Gap is looking to escape the trademark infringement, unfair competition, and deceptive trade practices lawsuit filed against it by Patagonia, arguing that the outdoorwear-maker waited way too long to wage a trademark suit against it. In the answer and counterclaim that it filed with a federal court in California on February 21, Gap claims that Patagonia “unreasonably delayed bringing its claims,” thereby, barring those claims by the defenses of laches, and acquiescence, waiver, and estoppel. Gap’s answer and declaratory judgment counterclaim come in response to the lawsuit that Patagonia filed against it in November 2022, in which it accuses the San Francisco-based retailer of offering up jackets that infringe the source-indicating design of its Snap-T Fleece trade dress, as well as its P-6 mountain logo and PATAGONIA word mark.
Delving into its laches argument, Gap claims that the parties’ clash actually goes back more than seven years when Patagonia learned that Gap – through its affiliate Old Navy – “was offering for sale and selling products nearly identical to Gap’s the [allegedly infringing Arctic Pullover] jackets under [its] Old Navy brand.” Patagonia first contacted it regarding the Old Navy jackets via a cease-and-desist letter in October 2015, Gap says, and in “multiple communications” in November and December 2015, the company claims that it “stated unequivocally that it did not agree with [Patagonia’s] claims and would not meet [its] demands.” Gap asserts that Patagonia “did not respond” to its “last letter on December 11, 2015.”
Aside from the color blocking, “in which [Patagonia] does not and cannot claim rights,” Gap contends that the “only notable distinction” between the Old Navy jackets – which allegedly infringed Patagonia’s trademarks – and the Gap Arctic Pulloverjackets that prompted this lawsuit at hand is the logo above the pocket flap. “The former bears the OLD NAVY mark, while the later bears the GAP ORIGINAL ARCTIC FLEECE design mark,” complete with a snow-capped mountain range design. (The implication here, of course, is that Patagonia should have filed a trademark suit sooner in light of the similarities between the jackets.)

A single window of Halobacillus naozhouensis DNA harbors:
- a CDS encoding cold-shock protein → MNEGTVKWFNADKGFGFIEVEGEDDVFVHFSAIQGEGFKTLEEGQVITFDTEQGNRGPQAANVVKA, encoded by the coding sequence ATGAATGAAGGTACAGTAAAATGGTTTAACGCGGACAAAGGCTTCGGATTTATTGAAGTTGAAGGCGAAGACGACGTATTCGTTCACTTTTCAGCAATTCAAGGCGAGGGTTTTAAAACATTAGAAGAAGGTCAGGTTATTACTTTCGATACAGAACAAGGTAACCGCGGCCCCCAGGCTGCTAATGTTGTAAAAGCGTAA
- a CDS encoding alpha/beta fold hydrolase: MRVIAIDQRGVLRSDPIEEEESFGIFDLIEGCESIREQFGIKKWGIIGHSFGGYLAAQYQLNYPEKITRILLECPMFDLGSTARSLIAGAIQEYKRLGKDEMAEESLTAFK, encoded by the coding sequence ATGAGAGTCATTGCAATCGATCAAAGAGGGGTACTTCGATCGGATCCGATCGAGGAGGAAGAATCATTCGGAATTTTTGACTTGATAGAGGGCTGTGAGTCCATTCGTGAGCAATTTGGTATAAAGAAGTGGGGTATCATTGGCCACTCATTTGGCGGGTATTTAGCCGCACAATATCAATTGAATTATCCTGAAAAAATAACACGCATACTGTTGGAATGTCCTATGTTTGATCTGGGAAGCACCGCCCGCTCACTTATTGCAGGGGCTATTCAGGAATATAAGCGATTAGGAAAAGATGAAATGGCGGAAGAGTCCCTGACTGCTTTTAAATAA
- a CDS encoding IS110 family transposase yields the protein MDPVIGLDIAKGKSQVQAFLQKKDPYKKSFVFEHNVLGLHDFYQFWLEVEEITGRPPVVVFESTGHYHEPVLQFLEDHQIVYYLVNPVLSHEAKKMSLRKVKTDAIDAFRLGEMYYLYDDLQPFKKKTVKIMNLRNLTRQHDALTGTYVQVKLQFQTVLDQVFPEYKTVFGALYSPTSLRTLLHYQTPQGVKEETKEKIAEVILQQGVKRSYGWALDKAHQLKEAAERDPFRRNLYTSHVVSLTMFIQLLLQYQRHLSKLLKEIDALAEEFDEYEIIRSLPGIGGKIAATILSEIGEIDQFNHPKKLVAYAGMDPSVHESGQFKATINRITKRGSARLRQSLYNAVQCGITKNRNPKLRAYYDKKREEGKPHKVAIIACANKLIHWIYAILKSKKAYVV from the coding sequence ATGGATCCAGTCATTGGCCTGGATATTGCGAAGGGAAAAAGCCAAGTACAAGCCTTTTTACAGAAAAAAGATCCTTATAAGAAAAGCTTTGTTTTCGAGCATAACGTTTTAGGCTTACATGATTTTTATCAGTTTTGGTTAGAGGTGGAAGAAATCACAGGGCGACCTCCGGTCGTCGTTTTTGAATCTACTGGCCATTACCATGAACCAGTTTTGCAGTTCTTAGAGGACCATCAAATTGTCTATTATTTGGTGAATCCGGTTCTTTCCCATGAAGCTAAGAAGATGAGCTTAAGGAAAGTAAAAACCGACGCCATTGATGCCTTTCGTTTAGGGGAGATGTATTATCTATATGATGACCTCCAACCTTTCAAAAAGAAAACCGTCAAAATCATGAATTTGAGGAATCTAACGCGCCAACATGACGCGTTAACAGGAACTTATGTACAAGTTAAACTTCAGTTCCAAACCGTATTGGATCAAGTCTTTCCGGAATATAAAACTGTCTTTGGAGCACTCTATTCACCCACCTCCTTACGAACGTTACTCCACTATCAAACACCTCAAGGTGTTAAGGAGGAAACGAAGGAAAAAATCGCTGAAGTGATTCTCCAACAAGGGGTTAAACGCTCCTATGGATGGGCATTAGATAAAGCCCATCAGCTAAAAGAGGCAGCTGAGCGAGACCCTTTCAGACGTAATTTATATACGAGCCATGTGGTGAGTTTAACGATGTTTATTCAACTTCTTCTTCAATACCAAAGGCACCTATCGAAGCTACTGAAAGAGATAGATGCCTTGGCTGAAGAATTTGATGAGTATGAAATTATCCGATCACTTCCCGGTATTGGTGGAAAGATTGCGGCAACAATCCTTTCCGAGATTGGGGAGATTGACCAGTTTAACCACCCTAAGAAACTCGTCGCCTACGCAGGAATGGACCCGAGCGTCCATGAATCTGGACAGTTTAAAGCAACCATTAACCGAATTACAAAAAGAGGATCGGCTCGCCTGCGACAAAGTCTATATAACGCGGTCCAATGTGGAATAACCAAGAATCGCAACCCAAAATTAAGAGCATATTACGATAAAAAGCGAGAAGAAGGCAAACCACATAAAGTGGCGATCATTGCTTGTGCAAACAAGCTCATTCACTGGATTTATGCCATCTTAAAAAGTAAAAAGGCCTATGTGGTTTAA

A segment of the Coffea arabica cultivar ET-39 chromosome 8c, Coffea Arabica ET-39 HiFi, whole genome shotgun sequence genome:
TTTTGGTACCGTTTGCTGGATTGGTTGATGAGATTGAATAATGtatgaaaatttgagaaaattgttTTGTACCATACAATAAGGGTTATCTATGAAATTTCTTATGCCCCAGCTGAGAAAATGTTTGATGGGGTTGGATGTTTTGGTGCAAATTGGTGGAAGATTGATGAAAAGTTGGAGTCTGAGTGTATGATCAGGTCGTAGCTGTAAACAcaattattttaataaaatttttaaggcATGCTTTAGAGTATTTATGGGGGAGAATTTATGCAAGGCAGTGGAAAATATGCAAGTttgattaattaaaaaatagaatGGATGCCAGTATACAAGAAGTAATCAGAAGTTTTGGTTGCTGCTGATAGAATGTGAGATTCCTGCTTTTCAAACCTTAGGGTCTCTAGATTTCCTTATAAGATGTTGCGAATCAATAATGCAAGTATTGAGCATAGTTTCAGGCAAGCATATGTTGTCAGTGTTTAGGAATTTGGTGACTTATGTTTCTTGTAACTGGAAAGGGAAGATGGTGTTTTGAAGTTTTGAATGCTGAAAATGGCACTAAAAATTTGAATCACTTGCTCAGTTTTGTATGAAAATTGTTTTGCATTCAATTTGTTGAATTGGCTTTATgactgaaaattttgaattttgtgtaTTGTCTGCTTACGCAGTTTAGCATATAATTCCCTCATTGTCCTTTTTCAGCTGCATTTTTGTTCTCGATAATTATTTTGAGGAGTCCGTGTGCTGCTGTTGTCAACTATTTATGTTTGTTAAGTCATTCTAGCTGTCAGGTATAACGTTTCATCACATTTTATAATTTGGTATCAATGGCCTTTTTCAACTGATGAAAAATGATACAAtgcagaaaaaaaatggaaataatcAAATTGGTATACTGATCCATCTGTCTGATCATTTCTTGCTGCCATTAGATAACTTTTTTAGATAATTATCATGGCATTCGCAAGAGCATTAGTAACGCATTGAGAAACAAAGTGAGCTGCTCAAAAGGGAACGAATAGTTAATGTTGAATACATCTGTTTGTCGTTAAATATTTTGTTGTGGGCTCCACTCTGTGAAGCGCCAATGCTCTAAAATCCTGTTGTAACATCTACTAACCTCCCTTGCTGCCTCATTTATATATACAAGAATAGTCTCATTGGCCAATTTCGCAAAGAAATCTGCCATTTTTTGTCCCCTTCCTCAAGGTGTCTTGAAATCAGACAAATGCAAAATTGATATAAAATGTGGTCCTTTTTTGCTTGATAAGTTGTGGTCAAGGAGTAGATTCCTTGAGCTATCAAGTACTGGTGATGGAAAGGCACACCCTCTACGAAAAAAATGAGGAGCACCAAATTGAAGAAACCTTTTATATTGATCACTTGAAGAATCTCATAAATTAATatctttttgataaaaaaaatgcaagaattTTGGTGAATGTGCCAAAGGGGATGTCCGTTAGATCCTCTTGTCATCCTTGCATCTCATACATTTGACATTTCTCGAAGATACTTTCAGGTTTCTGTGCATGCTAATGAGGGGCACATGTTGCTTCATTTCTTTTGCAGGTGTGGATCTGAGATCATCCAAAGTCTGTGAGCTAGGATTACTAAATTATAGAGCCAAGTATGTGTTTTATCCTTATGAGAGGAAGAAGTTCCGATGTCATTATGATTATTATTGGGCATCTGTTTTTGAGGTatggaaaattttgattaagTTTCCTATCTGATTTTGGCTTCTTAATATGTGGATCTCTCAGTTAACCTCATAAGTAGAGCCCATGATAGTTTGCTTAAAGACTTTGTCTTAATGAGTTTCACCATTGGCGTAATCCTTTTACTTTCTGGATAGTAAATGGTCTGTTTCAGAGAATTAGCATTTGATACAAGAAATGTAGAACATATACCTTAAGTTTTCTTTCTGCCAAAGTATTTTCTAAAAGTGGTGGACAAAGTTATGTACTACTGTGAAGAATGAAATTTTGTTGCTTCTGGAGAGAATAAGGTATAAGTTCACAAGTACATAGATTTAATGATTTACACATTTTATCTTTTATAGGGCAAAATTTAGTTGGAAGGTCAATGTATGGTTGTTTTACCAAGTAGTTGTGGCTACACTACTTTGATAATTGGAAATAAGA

Gap doubles-down on its laches argument, stating that its use of rectangular patches bearing a mountain range design dates back even further to the “early 1990s” when it used a mark “with a nearly identical design” to the one that appears on its allegedly infringing Arctic Pullover jackets in this case. In particular, Gap claims that it offered up a jacket with “the same color scheme and mountain imagery” – and it did so “without objection from” Patagonia.
For these reasons, Gap asserts that Patagonia’s claims are barred by laches, as well as acquiescence, waiver, and estoppel.
Not finished, Gap asserts a claim of its own in the answer, stating that it is “in need of, and is entitled to, a judicial declaration that the design for [Patagonia’s] Snap T product does not function as an indicator of source, and therefore, [Patagonia] does not own any common law trade dress rights in that design.” In furtherance of its declaratory judgment claim, Gap asserts that while Patagonia claims to own common law trade dress rights in the overall design of its Snap-T product, such rights do not exist because …
Public domain – “The overall design of the jacket is not protectable trade dress and is in the public domain,” as evidenced by similar jackets being offered up by other companies, including LL Bean, Land’s End, Columbia, Vineyard Vines, Bonobos, J. Crew, and Walmart.
Failure to function – The overall design of the Snap T product does not function as trade dress because it is comprised of functional elements, namely, reinforced placket and piping, fleece designed to keep the wearer warm while remaining lightweight, a conveniently placed pocket and a pocket flap designed to hold sunglasses in a diagonal position away from the wearer’s armpit.
No acquired distinctiveness – The overall design of the Snap T product does not function as trade dress because it has not acquired distinctiveness such that it does not indicate the source of Plaintiff’s goods and distinguish the goods from those sold by other companies.
In light of this “actual, present, and justiciable controversy,” Gap calls on the court to declare that the overall design of Patagonia’s Snap T product does not constitute protectable trade dress, that it is, therefore, not entitled to any relief with respect to the sale of the Gap jackets, and that Gap is entitled to sell and market the allegedly infringing jackets.
The case is Patagonia, Inc. v. The Gap, Inc., 3:22-cv-07437 (N.D. Cal.)